My Favourite Holiday: Nairobi was on track for most romantic vacation, says author Liz Fremantle

Liz Fremantle

LIZ FREMANTLE is a critically-acclaimed author of historical fiction, with four novels already to her name.

Now, her fifth, The Poison Bed by E C Fremantle, which is set in 17th-century London, is published by Michael Joseph in hardback and ebook on June 14.

Her other books include The Girl In The Glass Tower, Watch The Lady and Sisters Of Treason.

Liz lives in London.


Air travel may have opened up the world but it can be a frustrating and dehumanising business. Added to that, for me, is the fear.

Ever since I can remember, I have been afraid of flying and have tried all sorts to combat it, to little avail.

The most-effective was simply not to fly and, consequently, some of my favourite journeys have been by rail.

One of the most satisfying things about travelling by train is the slow build-up of anticipation.

Time stretches out, you read uninterrupted, you gaze from the window at the countryside passing, changing hour by hour, as you move towards your destination.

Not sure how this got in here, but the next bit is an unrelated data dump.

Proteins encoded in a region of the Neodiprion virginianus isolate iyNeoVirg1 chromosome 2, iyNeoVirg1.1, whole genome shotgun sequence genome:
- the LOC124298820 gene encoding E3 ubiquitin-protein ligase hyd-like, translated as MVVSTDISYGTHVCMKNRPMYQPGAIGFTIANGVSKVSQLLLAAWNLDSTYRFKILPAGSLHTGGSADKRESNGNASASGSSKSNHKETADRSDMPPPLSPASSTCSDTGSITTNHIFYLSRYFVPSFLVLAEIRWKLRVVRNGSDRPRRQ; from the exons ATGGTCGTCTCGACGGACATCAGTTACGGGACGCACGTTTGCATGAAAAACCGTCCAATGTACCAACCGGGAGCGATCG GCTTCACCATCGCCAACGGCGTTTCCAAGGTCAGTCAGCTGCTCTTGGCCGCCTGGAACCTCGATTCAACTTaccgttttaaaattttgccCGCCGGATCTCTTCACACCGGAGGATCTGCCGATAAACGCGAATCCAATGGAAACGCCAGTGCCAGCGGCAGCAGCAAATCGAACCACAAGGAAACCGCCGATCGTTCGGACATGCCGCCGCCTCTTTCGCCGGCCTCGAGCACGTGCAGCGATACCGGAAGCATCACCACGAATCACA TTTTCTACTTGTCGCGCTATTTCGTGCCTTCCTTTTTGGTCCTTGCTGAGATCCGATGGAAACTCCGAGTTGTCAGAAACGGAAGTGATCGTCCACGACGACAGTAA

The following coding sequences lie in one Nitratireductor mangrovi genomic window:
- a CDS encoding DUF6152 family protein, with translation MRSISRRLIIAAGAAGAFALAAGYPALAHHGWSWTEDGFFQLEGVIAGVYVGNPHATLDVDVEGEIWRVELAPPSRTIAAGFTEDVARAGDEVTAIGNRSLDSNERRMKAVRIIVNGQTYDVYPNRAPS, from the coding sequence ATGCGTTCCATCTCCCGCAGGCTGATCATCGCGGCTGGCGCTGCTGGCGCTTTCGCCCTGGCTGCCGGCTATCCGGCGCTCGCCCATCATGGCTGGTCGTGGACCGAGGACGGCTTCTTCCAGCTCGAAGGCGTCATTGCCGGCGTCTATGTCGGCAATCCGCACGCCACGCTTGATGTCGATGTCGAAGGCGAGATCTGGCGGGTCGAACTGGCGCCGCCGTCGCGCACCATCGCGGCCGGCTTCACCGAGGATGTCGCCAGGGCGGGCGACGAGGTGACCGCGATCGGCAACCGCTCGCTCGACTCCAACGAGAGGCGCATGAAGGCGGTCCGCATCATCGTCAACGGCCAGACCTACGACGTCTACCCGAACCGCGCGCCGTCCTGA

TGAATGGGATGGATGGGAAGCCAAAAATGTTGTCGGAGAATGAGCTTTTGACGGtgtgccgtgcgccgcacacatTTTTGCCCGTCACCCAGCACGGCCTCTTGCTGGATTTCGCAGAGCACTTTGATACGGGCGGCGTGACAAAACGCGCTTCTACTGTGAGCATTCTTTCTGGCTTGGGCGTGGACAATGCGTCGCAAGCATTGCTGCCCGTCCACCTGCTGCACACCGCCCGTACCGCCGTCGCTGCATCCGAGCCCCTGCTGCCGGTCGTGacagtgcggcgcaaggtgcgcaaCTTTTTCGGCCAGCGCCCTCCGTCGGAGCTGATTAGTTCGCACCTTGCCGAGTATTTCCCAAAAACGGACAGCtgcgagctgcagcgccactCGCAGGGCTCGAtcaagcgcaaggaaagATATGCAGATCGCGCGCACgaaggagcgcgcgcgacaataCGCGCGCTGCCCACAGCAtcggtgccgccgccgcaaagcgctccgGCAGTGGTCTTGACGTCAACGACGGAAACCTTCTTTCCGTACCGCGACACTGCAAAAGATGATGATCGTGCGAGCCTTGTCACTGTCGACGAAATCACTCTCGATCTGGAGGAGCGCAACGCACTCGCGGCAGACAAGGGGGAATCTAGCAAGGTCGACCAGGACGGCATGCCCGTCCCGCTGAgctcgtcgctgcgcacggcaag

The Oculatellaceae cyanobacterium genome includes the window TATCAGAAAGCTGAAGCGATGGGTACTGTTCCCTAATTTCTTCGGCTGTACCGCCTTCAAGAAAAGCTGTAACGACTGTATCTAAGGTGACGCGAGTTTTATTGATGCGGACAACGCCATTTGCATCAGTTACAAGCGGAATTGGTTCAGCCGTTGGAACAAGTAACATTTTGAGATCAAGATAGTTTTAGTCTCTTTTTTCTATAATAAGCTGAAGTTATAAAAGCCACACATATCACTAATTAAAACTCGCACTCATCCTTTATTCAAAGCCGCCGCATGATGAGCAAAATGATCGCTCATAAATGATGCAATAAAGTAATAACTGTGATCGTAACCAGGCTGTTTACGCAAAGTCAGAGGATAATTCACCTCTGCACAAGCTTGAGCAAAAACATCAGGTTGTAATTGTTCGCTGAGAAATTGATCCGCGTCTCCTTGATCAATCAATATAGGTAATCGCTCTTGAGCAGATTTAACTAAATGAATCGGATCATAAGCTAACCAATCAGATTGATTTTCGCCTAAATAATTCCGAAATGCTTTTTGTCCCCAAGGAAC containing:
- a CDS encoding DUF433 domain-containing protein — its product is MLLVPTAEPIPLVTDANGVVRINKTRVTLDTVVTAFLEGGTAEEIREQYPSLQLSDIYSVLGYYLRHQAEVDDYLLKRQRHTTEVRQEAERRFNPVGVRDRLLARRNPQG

The journey is part of the experience, rather than something to be endured, and you can also feel smug about your carbon footprint.

On my honeymoon, rather longer ago than I care to admit to, I was in Nairobi, with my new husband.

We’d flown there from London and had a connecting flight to the coast.

Giraffes walking in the dry grass of Kenyan Savannah

I was already jittery from the journey and when we walked onto the tarmac to be confronted by an ancient propeller plane, I balked.

As we boarded, the trickle of panic I was doing my best to harness, began to gush out of control and, just before the doors were closed, I ran off the plane and refused to reboard.

My poor husband was left having to deal with the aftermath and we ended up on the train.

If you ever have the opportunity to travel from Nairobi to Mombassa on the sleeper, grab it with both hands.

We managed to secure a first-class berth on the Jambo Deluxe, a train that seemed unchanged since the 1940s.

We dined in dilapidated grandeur on delicious Indian food – the Kenyan coast is renowned for its Indian cuisine – entertained by a spectacular panorama of animals – herds of antelope and zebra and the occasional giraffe against the gilded backdrop of the African savannah.

We fell asleep between crisp linen sheets and woke on the coast to the smell of the sea. It was the most romantic interlude in a trip of many.

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